from The American Heritage® Dictionary of the English Language, 4th Edition
- n. Any of several coarse, brownish seaweeds of the genera Fucus and Ascophyllum that grow on rocks in coastal areas.
from Wiktionary, Creative Commons Attribution/Share-Alike License
- n. Ascophyllum nodosum, a seaweed also known as kelp.
- n. Fucus vesiculosus, a similar seaweed also known as bladderwrack.
from the GNU version of the Collaborative International Dictionary of English
- n. Any coarse seaweed growing on sea-washed rocks, especially Fucus.
from The Century Dictionary and Cyclopedia
- n. A seaweed of the genera Fucus, Sargassum, etc., common on the rocks exposed at low tide.
from WordNet 3.0 Copyright 2006 by Princeton University. All rights reserved.
- n. coarse brown seaweed growing on rocks exposed at low tide
When gathering your equipment, look for rockweed—it's the best seaweed for clambakes because its seawater-filled pockets burst during cooking and add brininess and moisture to the other ingredients.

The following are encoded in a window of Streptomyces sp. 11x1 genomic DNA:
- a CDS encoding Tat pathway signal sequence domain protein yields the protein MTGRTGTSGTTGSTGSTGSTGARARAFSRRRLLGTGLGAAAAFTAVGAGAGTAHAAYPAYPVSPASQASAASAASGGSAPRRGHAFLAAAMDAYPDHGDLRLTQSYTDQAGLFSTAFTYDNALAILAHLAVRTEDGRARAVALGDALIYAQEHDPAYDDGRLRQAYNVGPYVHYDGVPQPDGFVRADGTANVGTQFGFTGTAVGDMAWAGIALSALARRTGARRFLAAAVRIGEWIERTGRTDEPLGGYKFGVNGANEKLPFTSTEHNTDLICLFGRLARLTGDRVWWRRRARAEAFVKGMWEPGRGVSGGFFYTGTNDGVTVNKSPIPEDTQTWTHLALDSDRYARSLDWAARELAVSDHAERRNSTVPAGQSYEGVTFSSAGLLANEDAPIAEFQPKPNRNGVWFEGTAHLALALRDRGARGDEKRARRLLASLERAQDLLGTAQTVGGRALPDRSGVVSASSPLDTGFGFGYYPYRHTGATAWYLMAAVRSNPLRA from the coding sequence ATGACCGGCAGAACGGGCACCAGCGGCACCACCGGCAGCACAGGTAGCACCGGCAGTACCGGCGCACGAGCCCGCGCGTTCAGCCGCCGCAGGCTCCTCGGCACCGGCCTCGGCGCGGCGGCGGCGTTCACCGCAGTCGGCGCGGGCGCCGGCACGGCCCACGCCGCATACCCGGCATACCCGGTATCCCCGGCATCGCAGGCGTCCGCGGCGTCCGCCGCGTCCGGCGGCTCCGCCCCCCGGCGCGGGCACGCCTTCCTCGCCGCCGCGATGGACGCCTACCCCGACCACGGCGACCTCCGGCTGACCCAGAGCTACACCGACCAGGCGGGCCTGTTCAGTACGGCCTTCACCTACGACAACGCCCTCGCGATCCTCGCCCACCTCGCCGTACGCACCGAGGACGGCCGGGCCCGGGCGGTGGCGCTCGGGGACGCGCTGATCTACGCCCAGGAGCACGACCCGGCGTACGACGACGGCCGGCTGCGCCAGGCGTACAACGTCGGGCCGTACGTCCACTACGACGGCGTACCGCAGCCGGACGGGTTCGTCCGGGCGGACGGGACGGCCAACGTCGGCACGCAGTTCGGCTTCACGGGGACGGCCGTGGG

Monaghan clambakes were all-day affairs, beginning early with the gathering of rockweed, stones and driftwood.
In a pinch, try buying rockweed from your fishmonger; it's used to pack shellfish and is often abundant where seafood is sold.
The pictures of the rockweed are especially good, they make me miss the ocean so much.
I would miss the birds: a pair of furious peregrine falcons, a northern goshawk with a nest at the top of a deformed spruce leaning over the water, the three crow pals that worked the rockweed at low tide eviscerating sea urchins, then picked ripe berries on the hillside for dessert.
Across the narrow ribbon of sand they flew, soaring over splintered driftwood and dodging ropy mounds of rockweed.
Although Rune was the smallest, he did the most work carrying her out and back through the icy weather, and so she removed his bridle and fed him the last whole length of rockweed.
The dim light showed that the leaves had been stripped from the ropy strands of rockweed and that the cow had moved to the far corner of the byre and was now lying there.
At the sight of the rockweed, the other two horses pricked their ears and nickered.
But far more common are the sparrows, robins, finches, cardinals, and grackles who peck through the rockweed and eel grass, ride the branches of the wax myrtles in the salt breezes, and roost on top of the dock pilings.
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